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(DV) Marshall: Women's Equality Day: In Praise of Radical Women







Women’s Equality Day: In Praise of Radical Women 
by Lucinda Marshall
August 24, 2006

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Women’s Equality Day on August 26 is celebrated as a commemoration of the 1920 passage of the 19th Amendment giving women the right to vote. While most of us now take this right for granted, in its day, women’s suffrage was a controversial issue and those who fought for it were considered radicals. 

While this is an excellent opportunity to honor this significant moment in our history, it is also a chance to recognize the radical women of our own time who are working not only to insure that the democratic process really works and that our votes count but also to rectify the situation when it doesn’t. 
One such woman is Bev Harris, founder and one of two 54-year old women who run Black Box Voting. Harris has worked tirelessly to expose the problems of our current voting system, particularly the pitfalls of electronic voting. Her work has raised significant questions about the companies that make electronic voting machines (Diebold, Sequoia and ES&S). Harris sees the issue as the need for, “citizens being able to oversee and authenticate their own elections.” And she points out, “We, the People, own the government and when you own something, it's up to you to manage it. Our children and grandchildren will inherit this government. The most important inheritance they can get from us is a government that they still control. We can't get that by clicking ‘send’ on an e-mail someone else wrote for us, or by hoping someone else will take care of it for us. It's going to be up to us, and for that reason, the focus of my work now is on teaching citizens the practical skills they need to achieve real oversight over their elections and, ultimately, the government itself." 
Mary Lou Greenberg of The World Can’t Wait is another woman who is concerned with reclaiming the integrity of our country.  In  “A Call to Action for the Women’s Movement and Everyone Who Cares About Women’s Lives,” offers a passionate supporting statement for the organization The World Can’t Wait. Greenberg, a long time activist in the women’s movement and the winner of the Susan B. Anthony Award for grassroots activism from the NYC Chapter of the National Organization for Women writes,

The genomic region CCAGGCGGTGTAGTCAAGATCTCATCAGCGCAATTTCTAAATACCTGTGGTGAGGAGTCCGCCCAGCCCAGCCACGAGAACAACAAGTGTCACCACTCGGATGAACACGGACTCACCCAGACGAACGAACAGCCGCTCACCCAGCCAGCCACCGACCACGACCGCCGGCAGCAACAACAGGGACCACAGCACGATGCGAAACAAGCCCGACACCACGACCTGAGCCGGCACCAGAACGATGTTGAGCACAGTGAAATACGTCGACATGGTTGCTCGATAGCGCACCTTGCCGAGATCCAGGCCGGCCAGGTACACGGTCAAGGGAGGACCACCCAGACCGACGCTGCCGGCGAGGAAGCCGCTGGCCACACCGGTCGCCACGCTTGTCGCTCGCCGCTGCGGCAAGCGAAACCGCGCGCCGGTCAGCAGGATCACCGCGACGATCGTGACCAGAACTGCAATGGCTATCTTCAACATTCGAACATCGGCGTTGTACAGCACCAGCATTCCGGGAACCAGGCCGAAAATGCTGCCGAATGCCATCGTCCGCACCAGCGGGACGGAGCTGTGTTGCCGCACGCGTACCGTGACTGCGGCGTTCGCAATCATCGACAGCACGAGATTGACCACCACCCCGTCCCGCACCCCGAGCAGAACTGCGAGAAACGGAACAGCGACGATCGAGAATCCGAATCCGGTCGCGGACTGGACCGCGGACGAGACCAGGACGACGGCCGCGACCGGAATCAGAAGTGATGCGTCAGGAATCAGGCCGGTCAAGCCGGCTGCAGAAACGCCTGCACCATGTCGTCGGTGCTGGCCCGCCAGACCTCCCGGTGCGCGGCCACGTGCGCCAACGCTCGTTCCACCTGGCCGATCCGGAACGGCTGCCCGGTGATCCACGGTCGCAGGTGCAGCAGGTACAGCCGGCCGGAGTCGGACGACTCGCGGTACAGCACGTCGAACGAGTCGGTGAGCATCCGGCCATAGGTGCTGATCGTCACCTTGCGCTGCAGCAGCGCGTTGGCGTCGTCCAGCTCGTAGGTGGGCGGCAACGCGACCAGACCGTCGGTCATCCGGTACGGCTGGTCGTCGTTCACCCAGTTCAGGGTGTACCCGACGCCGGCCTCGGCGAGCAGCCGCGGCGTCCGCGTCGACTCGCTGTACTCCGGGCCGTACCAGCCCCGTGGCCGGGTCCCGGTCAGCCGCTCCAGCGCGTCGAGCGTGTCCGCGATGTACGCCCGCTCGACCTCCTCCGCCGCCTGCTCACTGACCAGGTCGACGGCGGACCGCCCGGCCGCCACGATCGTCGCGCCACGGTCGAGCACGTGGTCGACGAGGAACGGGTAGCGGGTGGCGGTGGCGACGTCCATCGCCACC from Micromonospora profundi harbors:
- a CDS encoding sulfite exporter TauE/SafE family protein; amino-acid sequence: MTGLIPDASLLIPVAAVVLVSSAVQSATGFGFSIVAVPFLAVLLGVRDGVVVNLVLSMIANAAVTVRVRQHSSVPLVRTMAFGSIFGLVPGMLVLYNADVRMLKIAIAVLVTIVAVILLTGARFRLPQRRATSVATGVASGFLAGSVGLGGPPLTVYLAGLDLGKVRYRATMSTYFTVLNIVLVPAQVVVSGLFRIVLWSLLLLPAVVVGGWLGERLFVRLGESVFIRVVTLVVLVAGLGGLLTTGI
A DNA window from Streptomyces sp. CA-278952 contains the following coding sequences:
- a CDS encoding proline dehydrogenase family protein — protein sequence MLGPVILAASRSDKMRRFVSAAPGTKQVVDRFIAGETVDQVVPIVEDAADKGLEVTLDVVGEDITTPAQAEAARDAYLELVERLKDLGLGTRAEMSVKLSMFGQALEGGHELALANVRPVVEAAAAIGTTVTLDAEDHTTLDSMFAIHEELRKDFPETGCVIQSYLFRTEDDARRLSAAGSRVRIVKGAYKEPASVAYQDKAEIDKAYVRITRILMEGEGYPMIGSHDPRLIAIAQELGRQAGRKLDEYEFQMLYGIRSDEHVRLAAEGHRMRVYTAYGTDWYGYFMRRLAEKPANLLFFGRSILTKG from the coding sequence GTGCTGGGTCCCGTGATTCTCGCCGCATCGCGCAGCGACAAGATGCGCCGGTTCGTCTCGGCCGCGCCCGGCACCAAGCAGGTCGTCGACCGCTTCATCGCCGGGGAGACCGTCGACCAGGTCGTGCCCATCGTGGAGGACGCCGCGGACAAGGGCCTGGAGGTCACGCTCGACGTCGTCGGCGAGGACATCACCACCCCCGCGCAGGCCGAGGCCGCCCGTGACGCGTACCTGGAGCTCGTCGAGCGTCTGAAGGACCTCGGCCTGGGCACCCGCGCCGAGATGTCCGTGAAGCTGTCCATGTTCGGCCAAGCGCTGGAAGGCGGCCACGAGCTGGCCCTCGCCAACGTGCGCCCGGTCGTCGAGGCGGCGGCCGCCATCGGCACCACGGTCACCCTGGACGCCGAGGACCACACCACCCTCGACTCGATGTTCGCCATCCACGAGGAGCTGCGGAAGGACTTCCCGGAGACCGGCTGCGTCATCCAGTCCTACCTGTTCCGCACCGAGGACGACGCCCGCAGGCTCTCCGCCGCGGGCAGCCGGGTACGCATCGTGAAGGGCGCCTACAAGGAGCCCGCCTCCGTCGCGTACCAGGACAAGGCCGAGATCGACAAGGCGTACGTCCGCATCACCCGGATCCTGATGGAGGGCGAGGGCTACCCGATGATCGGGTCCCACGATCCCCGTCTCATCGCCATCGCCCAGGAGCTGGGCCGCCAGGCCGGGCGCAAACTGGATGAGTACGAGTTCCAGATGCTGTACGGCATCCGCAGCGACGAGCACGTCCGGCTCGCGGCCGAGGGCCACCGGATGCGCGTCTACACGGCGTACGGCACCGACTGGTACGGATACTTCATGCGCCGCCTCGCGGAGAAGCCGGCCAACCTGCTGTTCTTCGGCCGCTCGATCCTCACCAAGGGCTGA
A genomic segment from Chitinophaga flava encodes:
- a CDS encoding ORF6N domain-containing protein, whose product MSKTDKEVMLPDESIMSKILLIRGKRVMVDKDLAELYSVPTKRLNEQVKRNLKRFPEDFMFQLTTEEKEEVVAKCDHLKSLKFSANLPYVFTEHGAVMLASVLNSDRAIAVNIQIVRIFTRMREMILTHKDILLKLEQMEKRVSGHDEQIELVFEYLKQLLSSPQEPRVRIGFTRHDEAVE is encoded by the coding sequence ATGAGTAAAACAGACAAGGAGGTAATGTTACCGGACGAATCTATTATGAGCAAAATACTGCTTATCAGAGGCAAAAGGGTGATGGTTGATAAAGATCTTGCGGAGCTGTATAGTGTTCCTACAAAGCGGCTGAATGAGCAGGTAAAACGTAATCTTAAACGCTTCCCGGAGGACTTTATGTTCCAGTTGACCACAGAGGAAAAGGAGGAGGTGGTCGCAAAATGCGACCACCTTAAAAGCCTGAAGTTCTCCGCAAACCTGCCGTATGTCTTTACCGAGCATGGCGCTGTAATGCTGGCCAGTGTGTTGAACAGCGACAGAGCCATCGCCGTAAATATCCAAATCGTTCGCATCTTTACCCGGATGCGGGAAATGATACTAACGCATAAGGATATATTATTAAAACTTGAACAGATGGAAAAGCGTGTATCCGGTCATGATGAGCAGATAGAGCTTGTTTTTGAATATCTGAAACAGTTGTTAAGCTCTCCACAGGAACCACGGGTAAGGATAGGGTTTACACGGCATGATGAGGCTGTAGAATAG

This movement and all people who care about the fundamental rights of women are facing a juncture, and which way we go will decide the future for generations.  The pouring of all hopes and energies into the Democratic Party that has sacrificed the issue of abortion to “winning” in the mid-term elections leaves us with this question: at what point will we decide to really fight and at what point does it become too late? 

The women of the pro-choice movement must resolve to take a radical departure from the strategy that is in large part responsible for the ground we have lost. Funneling all our energies, money and imagination into elections and candidates and a political process that is howlingly disconnected and at odds with people's needs, objectives, interests and principles has to be roundly and decisively rejected. 

Unless there’s a drastic shift of strategy from accepting "what's possible" within the official politics of this country that are pitching far right, unless we bust through the confines that are squeezing the life out of what we have going for us the most -- the initiative of millions of women who are looking for a way out and asking to be called into action -- we are going to lose it all, and the agenda of the Operation Save America lunatics now moving to shut down the last abortion clinic in Mississippi will be the handmaid’s tale we will actually be living. 

As we celebrate Women’s Equality Day, let us honor not only our radical foremothers, but also women like Greenberg and Harris who are working tirelessly in our own time to insure a government that is truly representative of the people. 
Lucinda Marshall is a feminist artist, writer and activist. She is the Founder of the Feminist Peace Network. Her work has been published in numerous publications in the U.S. and abroad including, Awakened Woman, Alternet, Dissident Voice, Off Our Backs, The Progressive, Rain and Thunder, Z Magazine, Common Dreams and Information Clearinghouse. She blogs at WIMN Online.

Other Articles by Lucinda Marshall

* Penis Politics
* Involuntary Motherhood
* Kathleen Parker’s Duke Rants Miss the Point
* What Mothers Really Want
* The Harm that Occurs When Women are Under- and Mis-Represented
* Ending Terrorism Against Women Begins at Home: The Urgent Need To Fully Fund VAWA
* President Bush’s Ken-Doll Performance an Insult to Women
* How Hot Does it Have to Get?
* 30,000 Iraqis, More or Less
* We're Melting
* The Turning Point
* Geena in 2008
* Before There Are 2,000 More
* The Booby Trap: Does Breast Cancer Awareness Save Lives? A Call to Re-think the Pink
* Were Women Raped in New Orleans?
* Why I Do Not Support The Troops
* The Democratic Unravelling
* Child for Sale: The Corporate Takeover of Our Classrooms
* The Dead Children's Society
* Media Exclusion of Women as Sources Impedes Meaningful Reform
* Military Pollution: The Quintessential Universal Soldier
* Honoring the Lives of Women in Perilous Times
* Why We are Horrified by the Destructive Forces of Nature but Accept Our Own Violence
* The Financial Immorality of American Generosity
* The Surreality Show: Stranger than Fiction
* (Not) In The News: Media Culpability in the Continuum of Violence Against Women

* Yanar Mohammed on the Impact of the US Occupation on the Lives of Iraqi Women
* The Misogynist Undercurrents of Abu Ghraib